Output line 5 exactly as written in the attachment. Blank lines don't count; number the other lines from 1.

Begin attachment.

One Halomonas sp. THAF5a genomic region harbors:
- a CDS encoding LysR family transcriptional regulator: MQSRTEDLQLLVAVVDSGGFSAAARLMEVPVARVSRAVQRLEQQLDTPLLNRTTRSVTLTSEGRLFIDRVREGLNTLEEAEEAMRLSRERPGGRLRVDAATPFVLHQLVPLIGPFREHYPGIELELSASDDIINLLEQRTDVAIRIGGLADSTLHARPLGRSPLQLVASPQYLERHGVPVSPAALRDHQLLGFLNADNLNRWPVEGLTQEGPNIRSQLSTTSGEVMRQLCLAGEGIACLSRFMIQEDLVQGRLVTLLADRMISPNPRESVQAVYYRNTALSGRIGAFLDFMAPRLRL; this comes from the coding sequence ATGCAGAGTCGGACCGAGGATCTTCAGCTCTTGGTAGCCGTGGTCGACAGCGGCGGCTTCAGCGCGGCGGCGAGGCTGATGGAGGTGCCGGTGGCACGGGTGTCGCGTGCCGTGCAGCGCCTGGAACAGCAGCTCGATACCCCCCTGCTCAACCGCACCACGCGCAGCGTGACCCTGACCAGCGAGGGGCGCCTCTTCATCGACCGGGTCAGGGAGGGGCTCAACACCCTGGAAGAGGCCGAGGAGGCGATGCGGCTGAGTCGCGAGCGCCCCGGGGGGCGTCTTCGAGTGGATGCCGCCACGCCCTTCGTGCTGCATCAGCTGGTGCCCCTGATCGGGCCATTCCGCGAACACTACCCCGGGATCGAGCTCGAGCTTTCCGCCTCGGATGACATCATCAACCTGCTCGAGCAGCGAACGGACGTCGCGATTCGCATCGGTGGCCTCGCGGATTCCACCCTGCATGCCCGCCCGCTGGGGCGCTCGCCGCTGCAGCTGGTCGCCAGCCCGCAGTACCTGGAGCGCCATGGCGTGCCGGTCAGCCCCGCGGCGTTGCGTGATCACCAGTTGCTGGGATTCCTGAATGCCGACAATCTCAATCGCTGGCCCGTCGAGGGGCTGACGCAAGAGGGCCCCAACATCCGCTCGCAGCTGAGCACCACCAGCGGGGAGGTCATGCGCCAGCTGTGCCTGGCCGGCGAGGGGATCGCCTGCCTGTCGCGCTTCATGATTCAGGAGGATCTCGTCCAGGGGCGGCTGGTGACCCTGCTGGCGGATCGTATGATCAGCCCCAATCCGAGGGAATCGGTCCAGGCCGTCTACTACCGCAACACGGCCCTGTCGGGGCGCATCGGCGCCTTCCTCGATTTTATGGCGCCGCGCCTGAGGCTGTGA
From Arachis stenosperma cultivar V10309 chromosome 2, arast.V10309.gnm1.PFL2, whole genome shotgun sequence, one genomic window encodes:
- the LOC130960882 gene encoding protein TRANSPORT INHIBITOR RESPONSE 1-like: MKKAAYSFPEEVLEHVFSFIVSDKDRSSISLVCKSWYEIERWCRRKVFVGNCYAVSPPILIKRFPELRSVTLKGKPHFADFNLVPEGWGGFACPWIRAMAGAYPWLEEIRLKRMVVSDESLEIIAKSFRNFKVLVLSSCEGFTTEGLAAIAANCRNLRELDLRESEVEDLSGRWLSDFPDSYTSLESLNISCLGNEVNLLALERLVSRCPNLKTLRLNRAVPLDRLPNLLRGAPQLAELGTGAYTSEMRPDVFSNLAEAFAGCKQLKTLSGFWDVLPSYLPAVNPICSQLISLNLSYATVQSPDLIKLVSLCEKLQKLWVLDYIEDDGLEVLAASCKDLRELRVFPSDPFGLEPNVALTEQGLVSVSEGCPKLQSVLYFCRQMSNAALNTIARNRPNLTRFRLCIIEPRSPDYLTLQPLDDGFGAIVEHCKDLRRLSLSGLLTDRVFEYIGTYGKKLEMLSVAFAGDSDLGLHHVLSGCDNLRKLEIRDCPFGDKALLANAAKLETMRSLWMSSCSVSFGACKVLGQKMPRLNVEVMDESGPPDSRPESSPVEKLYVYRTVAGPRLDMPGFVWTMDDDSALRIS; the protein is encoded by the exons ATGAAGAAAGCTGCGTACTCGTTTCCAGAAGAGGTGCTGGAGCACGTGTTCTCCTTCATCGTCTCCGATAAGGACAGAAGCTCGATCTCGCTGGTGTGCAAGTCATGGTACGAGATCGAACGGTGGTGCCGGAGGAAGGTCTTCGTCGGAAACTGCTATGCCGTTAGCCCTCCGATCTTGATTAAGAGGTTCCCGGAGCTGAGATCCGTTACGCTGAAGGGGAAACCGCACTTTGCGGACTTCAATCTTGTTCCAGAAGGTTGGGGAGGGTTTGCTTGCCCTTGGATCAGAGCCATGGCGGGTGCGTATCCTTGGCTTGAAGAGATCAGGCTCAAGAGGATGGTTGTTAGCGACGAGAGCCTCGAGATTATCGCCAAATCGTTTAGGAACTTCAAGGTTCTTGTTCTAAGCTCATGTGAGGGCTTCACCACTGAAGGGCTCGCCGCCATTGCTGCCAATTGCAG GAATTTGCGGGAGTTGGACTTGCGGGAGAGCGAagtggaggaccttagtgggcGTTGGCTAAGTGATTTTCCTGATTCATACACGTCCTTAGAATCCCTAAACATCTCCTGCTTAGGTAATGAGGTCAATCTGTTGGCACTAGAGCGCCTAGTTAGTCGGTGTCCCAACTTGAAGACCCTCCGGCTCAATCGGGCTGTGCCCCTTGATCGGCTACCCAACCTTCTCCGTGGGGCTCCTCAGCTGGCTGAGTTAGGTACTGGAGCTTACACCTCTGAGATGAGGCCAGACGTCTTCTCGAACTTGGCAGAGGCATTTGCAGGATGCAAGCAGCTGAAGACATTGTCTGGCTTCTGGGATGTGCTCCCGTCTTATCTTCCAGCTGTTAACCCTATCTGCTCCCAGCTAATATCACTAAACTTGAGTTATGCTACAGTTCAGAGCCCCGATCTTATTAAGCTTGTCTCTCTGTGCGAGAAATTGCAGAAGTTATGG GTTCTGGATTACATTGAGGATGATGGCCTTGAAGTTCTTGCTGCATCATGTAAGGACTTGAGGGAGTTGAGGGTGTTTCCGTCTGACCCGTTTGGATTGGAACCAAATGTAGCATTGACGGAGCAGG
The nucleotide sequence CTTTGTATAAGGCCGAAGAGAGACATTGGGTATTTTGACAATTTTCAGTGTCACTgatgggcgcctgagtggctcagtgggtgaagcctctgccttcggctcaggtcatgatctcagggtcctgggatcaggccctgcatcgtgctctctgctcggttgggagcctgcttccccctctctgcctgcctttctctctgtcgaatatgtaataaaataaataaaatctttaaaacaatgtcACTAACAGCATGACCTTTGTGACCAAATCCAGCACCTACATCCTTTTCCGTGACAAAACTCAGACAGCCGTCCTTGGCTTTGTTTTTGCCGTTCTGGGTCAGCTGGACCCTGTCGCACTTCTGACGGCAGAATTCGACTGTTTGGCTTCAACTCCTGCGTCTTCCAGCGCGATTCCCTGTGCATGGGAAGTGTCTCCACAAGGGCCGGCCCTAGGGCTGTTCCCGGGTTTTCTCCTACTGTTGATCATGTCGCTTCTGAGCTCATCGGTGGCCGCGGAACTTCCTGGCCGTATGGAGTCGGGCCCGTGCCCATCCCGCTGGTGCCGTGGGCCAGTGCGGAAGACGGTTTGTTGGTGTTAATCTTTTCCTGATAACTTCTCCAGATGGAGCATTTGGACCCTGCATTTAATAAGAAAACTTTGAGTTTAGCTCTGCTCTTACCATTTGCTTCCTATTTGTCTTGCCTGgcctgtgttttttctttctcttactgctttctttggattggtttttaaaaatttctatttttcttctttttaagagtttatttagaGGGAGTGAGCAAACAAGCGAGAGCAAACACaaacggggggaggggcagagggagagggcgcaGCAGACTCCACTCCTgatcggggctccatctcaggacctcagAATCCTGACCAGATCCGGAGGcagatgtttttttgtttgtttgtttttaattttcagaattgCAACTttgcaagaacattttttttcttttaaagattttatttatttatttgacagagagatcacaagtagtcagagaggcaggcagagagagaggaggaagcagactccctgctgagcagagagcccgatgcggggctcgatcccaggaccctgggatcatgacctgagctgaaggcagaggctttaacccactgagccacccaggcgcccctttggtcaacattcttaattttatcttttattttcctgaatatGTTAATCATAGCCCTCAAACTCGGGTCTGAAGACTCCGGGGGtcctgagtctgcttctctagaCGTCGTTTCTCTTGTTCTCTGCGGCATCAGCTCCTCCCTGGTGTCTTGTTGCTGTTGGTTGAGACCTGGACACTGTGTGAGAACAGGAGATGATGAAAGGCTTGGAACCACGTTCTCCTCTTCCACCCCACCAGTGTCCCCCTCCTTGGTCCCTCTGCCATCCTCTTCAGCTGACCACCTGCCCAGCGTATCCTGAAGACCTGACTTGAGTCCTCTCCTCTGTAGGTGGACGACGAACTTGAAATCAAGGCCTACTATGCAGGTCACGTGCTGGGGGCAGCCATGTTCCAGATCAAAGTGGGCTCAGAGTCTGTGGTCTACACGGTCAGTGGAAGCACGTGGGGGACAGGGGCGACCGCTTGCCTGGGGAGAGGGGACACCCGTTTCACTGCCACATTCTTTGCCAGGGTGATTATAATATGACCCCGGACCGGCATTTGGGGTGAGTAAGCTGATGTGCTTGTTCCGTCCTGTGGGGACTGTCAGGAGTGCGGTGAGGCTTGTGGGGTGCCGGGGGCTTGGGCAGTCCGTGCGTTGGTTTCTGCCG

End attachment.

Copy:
The nucleotide sequence CTTTGTATAAGGCCGAAGAGAGACATTGGGTATTTTGACAATTTTCAGTGTCACTgatgggcgcctgagtggctcagtgggtgaagcctctgccttcggctcaggtcatgatctcagggtcctgggatcaggccctgcatcgtgctctctgctcggttgggagcctgcttccccctctctgcctgcctttctctctgtcgaatatgtaataaaataaataaaatctttaaaacaatgtcACTAACAGCATGACCTTTGTGACCAAATCCAGCACCTACATCCTTTTCCGTGACAAAACTCAGACAGCCGTCCTTGGCTTTGTTTTTGCCGTTCTGGGTCAGCTGGACCCTGTCGCACTTCTGACGGCAGAATTCGACTGTTTGGCTTCAACTCCTGCGTCTTCCAGCGCGATTCCCTGTGCATGGGAAGTGTCTCCACAAGGGCCGGCCCTAGGGCTGTTCCCGGGTTTTCTCCTACTGTTGATCATGTCGCTTCTGAGCTCATCGGTGGCCGCGGAACTTCCTGGCCGTATGGAGTCGGGCCCGTGCCCATCCCGCTGGTGCCGTGGGCCAGTGCGGAAGACGGTTTGTTGGTGTTAATCTTTTCCTGATAACTTCTCCAGATGGAGCATTTGGACCCTGCATTTAATAAGAAAACTTTGAGTTTAGCTCTGCTCTTACCATTTGCTTCCTATTTGTCTTGCCTGgcctgtgttttttctttctcttactgctttctttggattggtttttaaaaatttctatttttcttctttttaagagtttatttagaGGGAGTGAGCAAACAAGCGAGAGCAAACACaaacggggggaggggcagagggagagggcgcaGCAGACTCCACTCCTgatcggggctccatctcaggacctcagAATCCTGACCAGATCCGGAGGcagatgtttttttgtttgtttgtttttaattttcagaattgCAACTttgcaagaacattttttttcttttaaagattttatttatttatttgacagagagatcacaagtagtcagagaggcaggcagagagagaggaggaagcagactccctgctgagcagagagcccgatgcggggctcgatcccaggaccctgggatcatgacctgagctgaaggcagaggctttaacccactgagccacccaggcgcccctttggtcaacattcttaattttatcttttattttcctgaatatGTTAATCATAGCCCTCAAACTCGGGTCTGAAGACTCCGGGGGtcctgagtctgcttctctagaCGTCGTTTCTCTTGTTCTCTGCGGCATCAGCTCCTCCCTGGTGTCTTGTTGCTGTTGGTTGAGACCTGGACACTGTGTGAGAACAGGAGATGATGAAAGGCTTGGAACCACGTTCTCCTCTTCCACCCCACCAGTGTCCCCCTCCTTGGTCCCTCTGCCATCCTCTTCAGCTGACCACCTGCCCAGCGTATCCTGAAGACCTGACTTGAGTCCTCTCCTCTGTAGGTGGACGACGAACTTGAAATCAAGGCCTACTATGCAGGTCACGTGCTGGGGGCAGCCATGTTCCAGATCAAAGTGGGCTCAGAGTCTGTGGTCTACACGGTCAGTGGAAGCACGTGGGGGACAGGGGCGACCGCTTGCCTGGGGAGAGGGGACACCCGTTTCACTGCCACATTCTTTGCCAGGGTGATTATAATATGACCCCGGACCGGCATTTGGGGTGAGTAAGCTGATGTGCTTGTTCCGTCCTGTGGGGACTGTCAGGAGTGCGGTGAGGCTTGTGGGGTGCCGGGGGCTTGGGCAGTCCGTGCGTTGGTTTCTGCCG